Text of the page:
Two weeks ago, we compiled our top 50 free agent list. Since that time, almost all of the players on that list have either signed with a new club, re-signed with their original team, or retired. The most intriguing name remaining is Michael Crabtree, who checked in at No. 29 and who is still looking for a new home.
Last July, our Luke Adams examined Crabtree as an extension candidate. In that piece, Adams described Crabtree’s breakout 2012 campaign, in which he established career highs in receptions (85), receiving yards (1,105), and touchdowns (9). Crabtree was just as dynamic in the postseason that year, compiling 285 yards and three touchdowns through the air and helping San Francisco reach the Super Bowl, where he nearly hauled in a game-winning touchdown on the team’s final drive.
But it has all been downhill from there for Crabtree. In the spring of 2013, the former Texas Tech star–who famously held out until October of his rookie season, thereby becoming the longest rookie holdout in 49ers history–underwent surgery to repair a torn Achilles tendon, and he did not get back on the field until December. He ultimately played just five games in the 2013 season, catching 19 balls for 284 yards and a score.
2014 was a season that most 49ers fans and players would sooner forget, and Crabtree is no exception. He managed to stay on the field for all 16 games, but he caught just 68 passes for 698 yards and four touchdowns. Those are not especially poor numbers, especially in an offense that largely struggled, but they are not the sort of statistics befitting someone of Crabtree’s talents.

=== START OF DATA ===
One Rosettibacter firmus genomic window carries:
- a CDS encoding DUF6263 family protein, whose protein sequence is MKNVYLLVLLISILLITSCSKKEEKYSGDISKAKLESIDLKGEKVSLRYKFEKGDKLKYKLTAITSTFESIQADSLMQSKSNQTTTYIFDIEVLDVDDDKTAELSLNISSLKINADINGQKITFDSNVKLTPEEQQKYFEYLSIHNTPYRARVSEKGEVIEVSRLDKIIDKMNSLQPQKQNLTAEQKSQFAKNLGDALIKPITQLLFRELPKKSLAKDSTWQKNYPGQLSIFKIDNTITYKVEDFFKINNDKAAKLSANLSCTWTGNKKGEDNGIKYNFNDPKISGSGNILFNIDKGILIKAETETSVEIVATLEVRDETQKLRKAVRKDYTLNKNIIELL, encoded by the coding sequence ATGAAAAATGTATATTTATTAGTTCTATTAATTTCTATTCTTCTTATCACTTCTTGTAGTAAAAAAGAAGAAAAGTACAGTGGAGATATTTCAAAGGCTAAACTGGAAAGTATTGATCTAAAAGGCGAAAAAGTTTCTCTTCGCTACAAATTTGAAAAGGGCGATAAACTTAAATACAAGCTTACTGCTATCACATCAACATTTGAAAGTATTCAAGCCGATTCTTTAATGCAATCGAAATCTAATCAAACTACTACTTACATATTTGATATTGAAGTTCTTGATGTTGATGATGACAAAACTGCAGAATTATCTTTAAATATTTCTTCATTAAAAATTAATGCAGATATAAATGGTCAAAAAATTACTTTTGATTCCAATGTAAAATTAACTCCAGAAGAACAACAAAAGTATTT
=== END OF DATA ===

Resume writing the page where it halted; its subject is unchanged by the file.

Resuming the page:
As a result, Crabtree, like a number of his fellow veteran wide receivers, has had difficulty generating much interest on the open market this offseason. He visited the Dolphins several days ago, and the Chargers and Washington have also been rumored as potential landing spots. The Dolphins, who recently traded Mike Wallace and who released Brian Hartline earlier this year, would appear to be a strong fit. At this point, though, it does not appear that anything is imminent.
Age, at least, is on Crabtree’s side. He just turned 27 in December, and he has proven that he can be a capable downfield threat when healthy. But it could be that teams simply do not believe Crabtree can ever be healthy enough to replicate his 2012 form. Tony Grossi of ESPNCleveland.com opined (via Twitter) this morning that Crabtree is a descending wideout since the Achilles injury. Although that may be something of a harsh assessment, it is not a stretch to say that Crabtree was just as much a cause of the 49ers’ anemic offense last year as he was a victim of it.
As a result, he may have to settle for a one-year deal to prove himself. A team with an established quarterback and another quality receiving option or two may provide the ideal platform for Crabtree to showcase his talents, but at this point, it is uncertain whether a suitor like that is out there. So Crabtree, like Hakeem Nicks, will continue to hope for an opportunity to show that he has put his injury history behind him and can be the dynamic player of a few seasons ago.
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